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5 minutes with...

5 Minutes with… Joanna Monteiro

LBB Editorial , 2 years, 7 months ago

The Creative VP at FCB Brasil on the Olympics, that Grand Prix-winning NIVEA campaign and why creativity could prove key to Brazil’s success

5 Minutes with… Joanna Monteiro

Joanna Monteiro has established a bit of a reputation as a creative powerhouse – two years after joining FCB Brasil she (and her fellow Creative VP Max Geraldo) led the agency to 17 Lions at Cannes in 2014, including the Mobile Grand Prix. But, as LBB’s Addison Capper finds, she very nearly ended up channeling her creativity through dance instead of advertising. 



LBB> How did you first get into advertising? Was it something you were always interested in or was it a bit accidental?

JM> I’ve always liked watching commercials and when I was 11, I had a teacher at school, Miss Martina, who spent a semester talking to us about media and advertising. And that really got into my mind. I studied visual arts and administration while I considered working in advertising. I have always thought that exploring different fields would provide a richer background to work in advertising. Finally, I went to Escola Superior de Propaganda e Marketing (ESPM) for a degree in advertising and marketing.


LBB> What kind of child were you? Have you always been creative-minded? 

JM> I don’t know if I've always been creative, but my parents certainly do (laughs). By the age of 6, I already made my own clothes, cutting fabrics and sheets, pasting cotton, buying tights and wearing these outfits to school. I’ve always wanted to be a hairdresser, a stewardess, a firefighter, a princess, an acrobat and a vet. After all, what girl didn’t? I danced until I was 10 or 11 – I wanted to be a ballerina – but when I was 16 an injury put me out.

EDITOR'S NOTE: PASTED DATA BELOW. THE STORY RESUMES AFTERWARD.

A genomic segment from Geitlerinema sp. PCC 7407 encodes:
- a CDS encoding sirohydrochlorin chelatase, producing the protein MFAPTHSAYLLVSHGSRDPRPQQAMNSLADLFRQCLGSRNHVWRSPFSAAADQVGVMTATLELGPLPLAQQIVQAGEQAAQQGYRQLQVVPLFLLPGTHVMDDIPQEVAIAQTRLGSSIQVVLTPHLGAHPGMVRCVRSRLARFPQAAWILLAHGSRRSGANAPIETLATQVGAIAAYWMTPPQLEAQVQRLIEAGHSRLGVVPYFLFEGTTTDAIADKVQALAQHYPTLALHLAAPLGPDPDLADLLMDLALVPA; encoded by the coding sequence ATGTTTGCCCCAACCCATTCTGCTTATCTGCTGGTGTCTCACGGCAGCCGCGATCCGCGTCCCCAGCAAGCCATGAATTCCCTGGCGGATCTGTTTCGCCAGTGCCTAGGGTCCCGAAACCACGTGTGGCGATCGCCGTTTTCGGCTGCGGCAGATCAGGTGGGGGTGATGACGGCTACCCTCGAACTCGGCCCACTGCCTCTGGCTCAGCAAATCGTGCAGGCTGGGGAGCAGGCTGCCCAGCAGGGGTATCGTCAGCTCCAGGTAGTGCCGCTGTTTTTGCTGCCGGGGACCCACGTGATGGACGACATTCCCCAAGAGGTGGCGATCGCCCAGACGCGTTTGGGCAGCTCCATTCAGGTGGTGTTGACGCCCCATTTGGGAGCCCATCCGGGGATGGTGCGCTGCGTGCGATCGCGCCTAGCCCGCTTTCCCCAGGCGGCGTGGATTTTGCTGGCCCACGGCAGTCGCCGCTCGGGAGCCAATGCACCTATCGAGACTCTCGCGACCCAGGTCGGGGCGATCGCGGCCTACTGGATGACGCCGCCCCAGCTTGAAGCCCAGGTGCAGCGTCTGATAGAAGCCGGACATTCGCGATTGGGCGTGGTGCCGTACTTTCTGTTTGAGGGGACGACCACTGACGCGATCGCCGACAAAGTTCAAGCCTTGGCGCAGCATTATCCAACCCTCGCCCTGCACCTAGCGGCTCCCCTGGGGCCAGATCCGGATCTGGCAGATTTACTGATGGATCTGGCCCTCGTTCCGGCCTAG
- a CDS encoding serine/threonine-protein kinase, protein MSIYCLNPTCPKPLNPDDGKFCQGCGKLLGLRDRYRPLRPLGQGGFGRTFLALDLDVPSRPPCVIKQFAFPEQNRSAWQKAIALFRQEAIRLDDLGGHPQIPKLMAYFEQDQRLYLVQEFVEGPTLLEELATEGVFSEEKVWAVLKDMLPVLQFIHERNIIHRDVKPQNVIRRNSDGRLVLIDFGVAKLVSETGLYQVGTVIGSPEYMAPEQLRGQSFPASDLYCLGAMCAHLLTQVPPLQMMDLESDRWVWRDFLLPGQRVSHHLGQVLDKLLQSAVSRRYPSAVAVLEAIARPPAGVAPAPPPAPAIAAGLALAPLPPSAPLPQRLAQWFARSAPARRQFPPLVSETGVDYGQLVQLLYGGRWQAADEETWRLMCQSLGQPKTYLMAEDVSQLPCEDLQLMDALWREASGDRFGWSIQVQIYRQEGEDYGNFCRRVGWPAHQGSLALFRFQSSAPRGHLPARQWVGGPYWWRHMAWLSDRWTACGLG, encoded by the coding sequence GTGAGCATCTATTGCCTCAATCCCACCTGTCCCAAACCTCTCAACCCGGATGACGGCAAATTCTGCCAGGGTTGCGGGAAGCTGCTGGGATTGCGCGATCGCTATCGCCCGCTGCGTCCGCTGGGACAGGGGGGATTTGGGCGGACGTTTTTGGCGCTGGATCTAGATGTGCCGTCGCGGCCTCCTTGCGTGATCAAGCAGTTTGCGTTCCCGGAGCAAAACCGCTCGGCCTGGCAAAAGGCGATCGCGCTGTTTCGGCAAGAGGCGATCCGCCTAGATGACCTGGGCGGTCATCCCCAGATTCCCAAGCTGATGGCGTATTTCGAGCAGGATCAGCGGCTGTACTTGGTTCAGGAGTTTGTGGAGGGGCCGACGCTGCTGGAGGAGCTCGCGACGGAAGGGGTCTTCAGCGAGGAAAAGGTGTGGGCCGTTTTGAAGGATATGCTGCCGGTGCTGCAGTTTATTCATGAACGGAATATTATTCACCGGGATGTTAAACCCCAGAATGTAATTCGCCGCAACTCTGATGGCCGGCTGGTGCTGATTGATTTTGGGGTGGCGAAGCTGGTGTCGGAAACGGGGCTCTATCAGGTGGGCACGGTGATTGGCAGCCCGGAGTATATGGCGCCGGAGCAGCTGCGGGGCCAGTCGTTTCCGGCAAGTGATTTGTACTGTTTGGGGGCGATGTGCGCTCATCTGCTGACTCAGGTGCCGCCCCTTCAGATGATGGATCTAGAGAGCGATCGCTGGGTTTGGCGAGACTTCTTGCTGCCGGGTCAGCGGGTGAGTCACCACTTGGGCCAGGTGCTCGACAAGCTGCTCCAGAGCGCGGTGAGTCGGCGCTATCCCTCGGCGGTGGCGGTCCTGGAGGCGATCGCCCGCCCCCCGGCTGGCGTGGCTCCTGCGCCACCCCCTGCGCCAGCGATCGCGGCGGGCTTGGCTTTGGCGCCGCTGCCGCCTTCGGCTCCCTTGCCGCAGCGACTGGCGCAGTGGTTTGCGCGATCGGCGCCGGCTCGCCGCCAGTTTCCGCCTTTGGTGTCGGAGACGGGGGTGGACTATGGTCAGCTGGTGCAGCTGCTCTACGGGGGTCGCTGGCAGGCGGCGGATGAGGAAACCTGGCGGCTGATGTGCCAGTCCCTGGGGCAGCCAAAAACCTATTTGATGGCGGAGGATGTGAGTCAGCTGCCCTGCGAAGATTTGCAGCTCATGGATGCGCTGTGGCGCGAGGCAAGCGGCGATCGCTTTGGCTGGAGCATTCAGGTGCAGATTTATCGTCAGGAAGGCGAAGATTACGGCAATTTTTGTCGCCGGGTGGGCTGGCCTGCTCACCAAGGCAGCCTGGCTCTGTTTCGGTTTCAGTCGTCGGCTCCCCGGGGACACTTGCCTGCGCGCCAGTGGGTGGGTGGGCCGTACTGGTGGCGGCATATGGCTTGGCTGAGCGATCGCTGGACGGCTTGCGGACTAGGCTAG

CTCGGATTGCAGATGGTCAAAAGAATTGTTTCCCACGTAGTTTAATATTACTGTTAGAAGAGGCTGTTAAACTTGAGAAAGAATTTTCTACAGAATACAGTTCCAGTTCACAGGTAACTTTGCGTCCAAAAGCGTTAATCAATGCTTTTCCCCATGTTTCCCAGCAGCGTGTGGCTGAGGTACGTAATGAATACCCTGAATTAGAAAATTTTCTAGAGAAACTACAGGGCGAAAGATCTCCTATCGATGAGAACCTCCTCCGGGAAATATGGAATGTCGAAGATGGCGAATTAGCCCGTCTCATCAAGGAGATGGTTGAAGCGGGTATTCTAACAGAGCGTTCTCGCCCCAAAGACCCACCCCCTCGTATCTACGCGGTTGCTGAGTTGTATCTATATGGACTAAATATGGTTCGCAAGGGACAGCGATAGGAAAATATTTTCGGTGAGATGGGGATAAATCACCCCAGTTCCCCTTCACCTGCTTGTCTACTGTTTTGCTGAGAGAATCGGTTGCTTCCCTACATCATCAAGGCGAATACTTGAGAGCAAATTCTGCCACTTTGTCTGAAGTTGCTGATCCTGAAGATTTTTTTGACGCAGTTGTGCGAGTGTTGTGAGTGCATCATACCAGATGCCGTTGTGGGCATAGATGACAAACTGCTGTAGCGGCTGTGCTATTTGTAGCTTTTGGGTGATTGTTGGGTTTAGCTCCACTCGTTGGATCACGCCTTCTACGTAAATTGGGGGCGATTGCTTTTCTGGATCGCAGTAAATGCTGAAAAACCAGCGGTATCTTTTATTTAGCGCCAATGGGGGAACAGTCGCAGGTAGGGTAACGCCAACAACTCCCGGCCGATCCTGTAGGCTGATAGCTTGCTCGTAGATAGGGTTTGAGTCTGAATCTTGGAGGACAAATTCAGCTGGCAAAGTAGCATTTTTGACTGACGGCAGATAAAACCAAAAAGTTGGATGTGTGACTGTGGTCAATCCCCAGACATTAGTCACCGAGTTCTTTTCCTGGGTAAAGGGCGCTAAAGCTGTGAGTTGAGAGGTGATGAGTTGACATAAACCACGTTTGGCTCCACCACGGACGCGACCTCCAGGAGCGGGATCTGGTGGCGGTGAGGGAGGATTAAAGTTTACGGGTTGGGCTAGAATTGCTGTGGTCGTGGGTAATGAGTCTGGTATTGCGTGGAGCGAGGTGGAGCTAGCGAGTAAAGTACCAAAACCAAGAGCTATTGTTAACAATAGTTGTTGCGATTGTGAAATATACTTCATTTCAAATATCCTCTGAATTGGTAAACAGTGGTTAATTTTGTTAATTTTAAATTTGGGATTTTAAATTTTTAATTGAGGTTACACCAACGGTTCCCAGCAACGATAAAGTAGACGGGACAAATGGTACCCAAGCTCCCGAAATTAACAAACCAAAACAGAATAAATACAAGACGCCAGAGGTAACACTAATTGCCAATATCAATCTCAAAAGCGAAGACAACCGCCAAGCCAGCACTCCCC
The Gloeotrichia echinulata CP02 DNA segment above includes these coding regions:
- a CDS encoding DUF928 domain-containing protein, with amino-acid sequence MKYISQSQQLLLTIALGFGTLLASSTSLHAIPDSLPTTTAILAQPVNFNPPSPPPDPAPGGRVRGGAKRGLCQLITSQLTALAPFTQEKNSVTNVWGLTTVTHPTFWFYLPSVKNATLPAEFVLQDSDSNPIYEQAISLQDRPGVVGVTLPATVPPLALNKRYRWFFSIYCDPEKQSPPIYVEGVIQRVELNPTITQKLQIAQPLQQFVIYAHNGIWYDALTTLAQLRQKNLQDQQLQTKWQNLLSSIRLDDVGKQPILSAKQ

LBB> You joined FCB Brazil in 2012. Just two years later, at Cannes 2014, your team won 17 Lions, including a Mobile Grand Prix. What were your goals for the agency when you joined and how did you go about implementing them?

JM> The project designed by Aurélio Lopes, President, and Pedro Cruz, COO, was made to really integrate the entire agency by bringing A-list talent into each discipline. We have a customer service VP, Mauro Silveira, a media VP, Ugadin, a planning VP, Rapha Baretto, and now two creative VPs, Max Geraldo and myself. We all work in unison with the agency’s employees (over 300 of them) to improve our creative product and carry on being the best creative partner to our clients, as well as developing effective campaigns by being a great place to work. In the age of sharing and dialogue, we want to have an increasingly collaborative culture that grows more powerful every time we succeed at producing more relevant and creative work for our clients.

Since we started all together, we’ve overcome challenges and I have the feeling we’re on the right track with a lot still to achieve. Communication is increasingly commoditized. It is essential to ensure that our work catches people’s eyes way before the jurors’ eyes at the award shows. The good thing is that awards reflect the work that is spoken about, shared, known and respected by the consumer. And, it is essential to keep looking for the best criteria, the best curatorship and the best brand idea. We can never forget that the idea is always the core of everything.


LBB> With things like virtual reality and 3D printing, innovation is hot in adland right now. How do you feel Brazil faring when it comes to creative tech?

JM> That’s how things work around here: first the idea, then we go after technology. The beauty of being part of an increasingly connected world is that you can easily work with China, Silicon Valley, small technology labs and so on.


LBB> How well is the Brazilian ad industry integrating new technology into advertising? What could it do to improve?